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Cyber Policy and the State of the Union

By Sarah Austin

President Obama’s speech to the American people during his State of the Union address took a much different tone toward technology and cyber policy than we’re used to seeing.


While we may be used to the President focusing on the need for technological advancements and calling for a larger investment in Information Technology, he only briefly mentioned the recent success of these efforts. The President discussed how he has launched hubs for high-tech manufacturing and connected 99 percent of American students to high-speed Internet, but this time the focus of his cyber attention was on national security and the surveillance programs that many Americans find to be intrusive.


In an effort to defend his administration’s surveillance programs, the President emphasized that “our leadership and our security cannot depend on military alone.” He continued to explain that American intelligence and surveillance programs are important to national security because terrorists prefer to fight us on the ground, and military intelligence is how the nation effectively combats terrorism and prevents “large-scale deployments that drain our strength and may ultimately feed extremism.”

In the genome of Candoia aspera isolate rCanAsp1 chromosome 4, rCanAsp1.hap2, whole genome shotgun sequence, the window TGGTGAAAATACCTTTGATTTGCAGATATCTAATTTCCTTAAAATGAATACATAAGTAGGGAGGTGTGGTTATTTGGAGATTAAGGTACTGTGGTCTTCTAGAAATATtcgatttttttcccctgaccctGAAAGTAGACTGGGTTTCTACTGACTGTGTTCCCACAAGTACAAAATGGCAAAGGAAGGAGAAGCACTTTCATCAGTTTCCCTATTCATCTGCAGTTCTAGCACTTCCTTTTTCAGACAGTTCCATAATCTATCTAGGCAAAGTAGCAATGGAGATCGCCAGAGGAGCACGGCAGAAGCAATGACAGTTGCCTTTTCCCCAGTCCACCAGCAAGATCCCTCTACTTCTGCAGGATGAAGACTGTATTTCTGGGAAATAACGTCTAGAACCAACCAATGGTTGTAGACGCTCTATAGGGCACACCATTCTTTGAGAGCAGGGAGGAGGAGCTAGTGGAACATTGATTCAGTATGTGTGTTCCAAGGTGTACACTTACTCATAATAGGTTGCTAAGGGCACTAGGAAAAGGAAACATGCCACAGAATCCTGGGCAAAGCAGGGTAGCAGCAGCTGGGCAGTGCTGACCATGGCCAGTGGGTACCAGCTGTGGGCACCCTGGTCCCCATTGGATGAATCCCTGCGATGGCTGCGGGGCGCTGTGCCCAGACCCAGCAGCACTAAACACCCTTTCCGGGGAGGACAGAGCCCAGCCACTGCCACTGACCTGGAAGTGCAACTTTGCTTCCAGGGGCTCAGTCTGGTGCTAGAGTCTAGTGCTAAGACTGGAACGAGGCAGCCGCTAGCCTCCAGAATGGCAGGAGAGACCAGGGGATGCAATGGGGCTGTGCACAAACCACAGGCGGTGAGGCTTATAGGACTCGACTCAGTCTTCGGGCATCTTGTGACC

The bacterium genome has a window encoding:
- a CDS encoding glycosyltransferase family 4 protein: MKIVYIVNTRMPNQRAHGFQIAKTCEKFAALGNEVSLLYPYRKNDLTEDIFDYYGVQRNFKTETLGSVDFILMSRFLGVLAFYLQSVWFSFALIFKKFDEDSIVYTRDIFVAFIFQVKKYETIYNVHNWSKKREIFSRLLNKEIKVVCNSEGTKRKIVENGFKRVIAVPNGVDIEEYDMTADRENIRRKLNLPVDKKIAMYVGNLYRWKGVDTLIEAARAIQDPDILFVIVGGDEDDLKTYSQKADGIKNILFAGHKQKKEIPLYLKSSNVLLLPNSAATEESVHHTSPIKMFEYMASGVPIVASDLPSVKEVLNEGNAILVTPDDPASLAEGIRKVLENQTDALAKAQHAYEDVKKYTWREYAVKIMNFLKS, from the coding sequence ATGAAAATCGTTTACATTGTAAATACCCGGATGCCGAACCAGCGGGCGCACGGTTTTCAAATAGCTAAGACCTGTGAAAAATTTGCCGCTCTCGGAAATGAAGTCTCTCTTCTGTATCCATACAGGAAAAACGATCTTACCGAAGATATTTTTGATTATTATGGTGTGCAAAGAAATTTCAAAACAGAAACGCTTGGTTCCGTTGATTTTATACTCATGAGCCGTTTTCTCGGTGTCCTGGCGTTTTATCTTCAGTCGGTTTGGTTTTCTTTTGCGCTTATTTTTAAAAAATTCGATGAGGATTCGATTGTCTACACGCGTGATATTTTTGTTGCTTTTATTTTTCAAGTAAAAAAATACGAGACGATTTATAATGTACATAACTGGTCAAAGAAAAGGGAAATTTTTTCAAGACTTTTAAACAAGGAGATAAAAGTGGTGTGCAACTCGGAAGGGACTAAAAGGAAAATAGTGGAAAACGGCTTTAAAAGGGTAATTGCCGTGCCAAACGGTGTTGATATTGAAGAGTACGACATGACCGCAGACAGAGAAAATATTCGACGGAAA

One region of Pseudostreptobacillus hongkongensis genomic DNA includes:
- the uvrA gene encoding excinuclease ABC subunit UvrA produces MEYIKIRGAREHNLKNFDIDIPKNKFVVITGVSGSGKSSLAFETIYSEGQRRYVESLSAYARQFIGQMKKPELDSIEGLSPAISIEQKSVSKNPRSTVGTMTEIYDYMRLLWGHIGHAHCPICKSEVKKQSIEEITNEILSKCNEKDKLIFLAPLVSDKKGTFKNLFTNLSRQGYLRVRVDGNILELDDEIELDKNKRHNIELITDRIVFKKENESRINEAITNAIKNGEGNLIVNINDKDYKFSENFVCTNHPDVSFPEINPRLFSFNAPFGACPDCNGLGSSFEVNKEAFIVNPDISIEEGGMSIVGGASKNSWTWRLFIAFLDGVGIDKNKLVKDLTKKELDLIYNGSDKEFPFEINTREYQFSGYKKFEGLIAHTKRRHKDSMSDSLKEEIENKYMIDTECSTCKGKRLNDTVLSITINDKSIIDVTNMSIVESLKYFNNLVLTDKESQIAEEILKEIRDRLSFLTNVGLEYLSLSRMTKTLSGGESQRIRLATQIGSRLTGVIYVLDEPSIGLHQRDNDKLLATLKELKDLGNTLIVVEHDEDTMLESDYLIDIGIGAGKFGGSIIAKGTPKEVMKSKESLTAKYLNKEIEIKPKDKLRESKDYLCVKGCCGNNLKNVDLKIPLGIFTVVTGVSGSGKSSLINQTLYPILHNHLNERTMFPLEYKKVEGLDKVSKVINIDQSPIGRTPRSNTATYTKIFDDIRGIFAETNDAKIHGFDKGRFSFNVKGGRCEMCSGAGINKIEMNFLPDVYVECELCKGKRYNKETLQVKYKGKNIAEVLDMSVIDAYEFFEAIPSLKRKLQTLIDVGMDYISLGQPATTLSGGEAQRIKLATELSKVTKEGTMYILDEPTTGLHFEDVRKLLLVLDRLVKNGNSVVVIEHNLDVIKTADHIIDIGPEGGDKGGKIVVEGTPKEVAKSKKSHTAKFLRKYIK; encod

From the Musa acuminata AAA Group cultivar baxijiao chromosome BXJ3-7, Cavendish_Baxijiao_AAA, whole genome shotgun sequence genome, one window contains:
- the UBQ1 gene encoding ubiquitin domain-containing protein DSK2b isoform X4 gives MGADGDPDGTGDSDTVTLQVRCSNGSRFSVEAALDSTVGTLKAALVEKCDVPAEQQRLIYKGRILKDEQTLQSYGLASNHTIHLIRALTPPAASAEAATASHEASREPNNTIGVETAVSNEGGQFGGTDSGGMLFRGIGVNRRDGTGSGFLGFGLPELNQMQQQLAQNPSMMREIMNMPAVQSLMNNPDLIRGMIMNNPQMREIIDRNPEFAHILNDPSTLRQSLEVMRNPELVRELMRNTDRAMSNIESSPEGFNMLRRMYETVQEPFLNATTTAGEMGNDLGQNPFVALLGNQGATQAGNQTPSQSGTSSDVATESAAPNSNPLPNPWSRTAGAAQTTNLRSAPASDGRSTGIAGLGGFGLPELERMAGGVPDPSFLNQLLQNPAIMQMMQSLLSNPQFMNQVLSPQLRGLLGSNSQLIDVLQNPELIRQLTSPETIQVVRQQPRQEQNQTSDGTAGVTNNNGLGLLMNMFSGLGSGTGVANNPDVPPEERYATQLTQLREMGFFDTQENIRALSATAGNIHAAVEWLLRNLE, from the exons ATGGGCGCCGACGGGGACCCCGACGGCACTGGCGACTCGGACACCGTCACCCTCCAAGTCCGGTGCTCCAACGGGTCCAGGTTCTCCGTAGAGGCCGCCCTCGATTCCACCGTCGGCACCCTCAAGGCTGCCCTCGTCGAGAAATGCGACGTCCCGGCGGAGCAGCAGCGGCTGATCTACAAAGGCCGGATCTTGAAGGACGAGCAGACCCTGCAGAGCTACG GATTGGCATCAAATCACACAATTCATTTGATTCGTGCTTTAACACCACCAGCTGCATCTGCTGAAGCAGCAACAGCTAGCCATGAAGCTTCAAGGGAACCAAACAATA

Along with the defense of military intelligence and government surveillance programs, President Obama also addressed the distrust that many American’s have toward these programs. He reassured the American people that public confidence is vital to the success of the intelligence community, and that he is working with Congress to reform surveillance programs so that “the privacy of the ordinary people is not being violated.”


The debate between privacy and national security is one that the President will revisit frequently in the next few months as he works with Congress, the NSA and the FBI to reform the potentially invasive surveillance programs and the way they collect and store data.


You can keep up with the State of the Union on the White House’s new web page. The President even answered a few fortunate Americans’ follow-up questions via video chat during “A Virtual Road Trip with President Obama”. On this virtual road trip, President Obama is asked a pressing question about net neutrality, and he ensures Americans that his administration is doing everything in its power to preserve it. Another American asks the President for more details regarding NSA surveillance programs, and the President, once again, responds in favor of privacy and the reform of invasive data-collection programs.

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